Show Me The Money Maximizing Tradeshow Roi

I hear it​ all the​ time: Tradeshows are a​ waste of​ time and money. we​ stand around,​ selling our hearts out,​ and what do we​ have to​ show at​ the​ end of​ the​ day? Nothing.

Well,​ that's the​ result you should expect,​ if​ you're like most exhibitors,​ and neglect the​ most crucial aspect of​ tradeshow participation: Follow Up.

What happens at​ the​ tradeshow is​ obviously import to​ your success,​ but equally important is​ what happens after the​ show ends. This is​ where most exhibitors drop the​ ball. Differentiate your company from its peers and wring the​ full value from your tradeshow participation. to​ truly benefit from all the​ hard work what went into exhibiting,​ must ensure that appropriate follow-up activities take place.

Follow Up Begins Before the​ Show

Research tells us that over 80% of​ leads gathered at​ tradeshows are never followed up. That's a​ phenomenal number,​ especially when each lead has the​ potential to​ generate profit for your company.

Why do so many leads fall by the​ wayside?

It's because show leads have a​ reputation for having no substance – they’re either just cold business cards or​ similar basic information imprinted on​ a​ company lead card. There's nothing there to​ give already busy professionals a​ reason to​ follow up.

Even if​ the​ salespeople do follow up,​ there's only so much they can learn from a​ business card or​ bare bone information. For salespeople to​ view leads as​ being worthwhile for follow-up,​ they need quality information.

For this reason,​ it​ is​ vital that before the​ show you spend time going over the​ lead collecting process. Clarify exactly what types of​ information should be recorded on​ lead cards. Explain the​ importance of​ the​ information you are gathering. Make sure everyone knows exactly how to​ operate the​ card readers and use the​ printouts and lead cards.

Everyone working the​ show should know exactly what results you want to​ achieve at​ the​ various tradeshows you attend. Each show should have its own set of​ specific,​ clear,​ quantifiable,​ realistic goals. These goals should be in​ line with your company’s overall marketing objectives.

These goals give staffers something to​ strive for,​ but they also serve as​ benchmarks to​ evaluate and measure team and individual performance.

Develop a​ Follow Up System

To achieve and perhaps surpass your specific goals,​ you need a​ follow up system. the​ best time to​ develop your follow up system is​ during the​ planning and training stage.

Use this time prior to​ the​ show establish how the​ leads will be handled. For example,​ select a​ team member to​ take responsibility for collecting all "hot" leads at​ the​ end of​ each day and overnight them to​ the​ home office for immediate processing. Assign someone at​ the​ home office as​ a​ “follow-up” manager. This person takes charge of​ the​ entire follow-up process and should be someone who does not attend the​ show. Their job is​ to​ carry out the​ follow-up system that was established before the​ show.

Timeliness is​ of​ essence with all leads,​ not just the​ "hot" ones. Obviously you're not going to​ overnight every single lead back to​ the​ home office,​ but there are steps you can take to​ ensure you stand out from the​ crowd of​ exhibitors.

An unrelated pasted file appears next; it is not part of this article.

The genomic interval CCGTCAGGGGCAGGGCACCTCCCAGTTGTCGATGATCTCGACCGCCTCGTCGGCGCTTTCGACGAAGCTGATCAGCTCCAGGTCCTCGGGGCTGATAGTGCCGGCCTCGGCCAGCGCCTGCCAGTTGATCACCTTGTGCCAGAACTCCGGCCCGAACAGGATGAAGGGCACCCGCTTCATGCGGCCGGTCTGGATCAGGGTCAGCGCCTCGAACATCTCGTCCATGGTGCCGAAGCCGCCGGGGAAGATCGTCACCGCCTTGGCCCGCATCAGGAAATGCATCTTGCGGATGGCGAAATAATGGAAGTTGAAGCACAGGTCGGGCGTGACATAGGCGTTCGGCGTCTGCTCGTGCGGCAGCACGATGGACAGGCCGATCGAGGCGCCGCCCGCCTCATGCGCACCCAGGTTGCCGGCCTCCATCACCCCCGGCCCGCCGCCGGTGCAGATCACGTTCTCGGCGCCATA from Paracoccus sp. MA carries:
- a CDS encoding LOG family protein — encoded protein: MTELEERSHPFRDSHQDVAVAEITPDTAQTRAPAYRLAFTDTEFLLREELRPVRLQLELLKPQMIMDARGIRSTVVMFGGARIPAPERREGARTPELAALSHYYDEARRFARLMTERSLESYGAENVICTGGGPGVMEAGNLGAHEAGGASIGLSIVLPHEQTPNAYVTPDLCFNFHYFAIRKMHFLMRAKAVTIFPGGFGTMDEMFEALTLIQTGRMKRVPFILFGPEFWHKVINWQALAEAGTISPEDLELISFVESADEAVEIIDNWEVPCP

It is​ important to​ send something,​ such as​ a​ letter,​ email,​ or​ broadcast fax,​ to​ everyone who came by the​ booth to​ thank them and let them know when they can expect to​ hear from your company again. This should be done within three to​ five days after the​ show. Remember,​ if​ you don't follow up,​ your competitors will.

The Next Step: Accountability

Use contact management database programs to​ ensure your sales staff get leads that are as​ complete and useful as​ possible. Then,​ after leads are distributed,​ hold your account representatives responsible for the​ results.

There should be a​ written progress report from each salesperson at​ regular,​ predetermined intervals. This information can be used to​ track their performance,​ sales made,​ etc.
Some companies use performance in​ lead follow up as​ one factor in​ a​ salesperson's annual performance review. Knowing that they will be held accountable for results is​ a​ powerful motivator.

Measuring Results

At the​ end of​ the​ day,​ management wants to​ know their money was well spent. Keeping track of​ your leads will allow you to​ measure sales directly attributable to​ your tradeshow participation. Recording this data will allow you to​ provide qualitative and quantitative analysis of​ the​ show.

For example,​ you can calculate the​ return-on-investment to​ demonstrate to​ management the​ effect tradeshows have on​ the​ bottom line. to​ measure the​ cost per tradeshow lead,​ simply divide your total show expenditure by the​ number of​ leads gathered. to​ measure the​ cost per sale,​ divide the​ total show expenditure by the​ number of​ sales.

Qualitative data,​ such as​ types of​ prospects who visited the​ booth,​ dates and times of​ their visit,​ products/services of​ interest,​ buying intent,​ and results of​ any pre-show promotional activity often proves invaluable when planning future show participation.

The key to​ tradeshow success is​ wrapped up in​ the​ lead management process. it​ starts with knowing at​ the​ outset what you want to​ achieve,​ then continues through establishing a​ strategy that is​ user-friendly,​ and finally the​ actual follow-up operation leads to​ bottom-line profitability. With a​ little forethought and planning the​ results will speak for themselves.

You Might Also Like:

Powered by Blogger.